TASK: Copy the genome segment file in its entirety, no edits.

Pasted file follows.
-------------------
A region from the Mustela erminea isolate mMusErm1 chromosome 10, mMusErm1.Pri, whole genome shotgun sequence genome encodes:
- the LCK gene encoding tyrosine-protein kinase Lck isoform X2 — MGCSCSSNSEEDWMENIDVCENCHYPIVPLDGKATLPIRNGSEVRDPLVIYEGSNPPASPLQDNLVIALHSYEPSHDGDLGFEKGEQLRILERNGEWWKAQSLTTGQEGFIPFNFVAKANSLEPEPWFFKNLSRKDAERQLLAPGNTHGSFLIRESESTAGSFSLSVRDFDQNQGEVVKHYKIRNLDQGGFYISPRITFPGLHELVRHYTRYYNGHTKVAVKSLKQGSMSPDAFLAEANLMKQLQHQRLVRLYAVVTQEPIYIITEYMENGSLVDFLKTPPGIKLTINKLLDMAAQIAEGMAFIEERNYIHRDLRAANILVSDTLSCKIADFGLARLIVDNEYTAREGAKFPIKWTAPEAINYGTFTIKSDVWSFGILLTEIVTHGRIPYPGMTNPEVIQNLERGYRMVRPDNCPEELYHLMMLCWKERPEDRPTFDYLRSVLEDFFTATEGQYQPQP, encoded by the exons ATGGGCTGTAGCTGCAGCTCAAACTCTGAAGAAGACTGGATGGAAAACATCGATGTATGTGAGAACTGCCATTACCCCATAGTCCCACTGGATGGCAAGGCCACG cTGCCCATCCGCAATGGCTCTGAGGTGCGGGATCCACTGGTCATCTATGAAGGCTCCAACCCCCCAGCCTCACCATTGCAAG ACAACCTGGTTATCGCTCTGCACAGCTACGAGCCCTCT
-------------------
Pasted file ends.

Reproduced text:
A region from the Mustela erminea isolate mMusErm1 chromosome 10, mMusErm1.Pri, whole genome shotgun sequence genome encodes:
- the LCK gene encoding tyrosine-protein kinase Lck isoform X2 — MGCSCSSNSEEDWMENIDVCENCHYPIVPLDGKATLPIRNGSEVRDPLVIYEGSNPPASPLQDNLVIALHSYEPSHDGDLGFEKGEQLRILERNGEWWKAQSLTTGQEGFIPFNFVAKANSLEPEPWFFKNLSRKDAERQLLAPGNTHGSFLIRESESTAGSFSLSVRDFDQNQGEVVKHYKIRNLDQGGFYISPRITFPGLHELVRHYTRYYNGHTKVAVKSLKQGSMSPDAFLAEANLMKQLQHQRLVRLYAVVTQEPIYIITEYMENGSLVDFLKTPPGIKLTINKLLDMAAQIAEGMAFIEERNYIHRDLRAANILVSDTLSCKIADFGLARLIVDNEYTAREGAKFPIKWTAPEAINYGTFTIKSDVWSFGILLTEIVTHGRIPYPGMTNPEVIQNLERGYRMVRPDNCPEELYHLMMLCWKERPEDRPTFDYLRSVLEDFFTATEGQYQPQP, encoded by the exons ATGGGCTGTAGCTGCAGCTCAAACTCTGAAGAAGACTGGATGGAAAACATCGATGTATGTGAGAACTGCCATTACCCCATAGTCCCACTGGATGGCAAGGCCACG cTGCCCATCCGCAATGGCTCTGAGGTGCGGGATCCACTGGTCATCTATGAAGGCTCCAACCCCCCAGCCTCACCATTGCAAG ACAACCTGGTTATCGCTCTGCACAGCTACGAGCCCTCT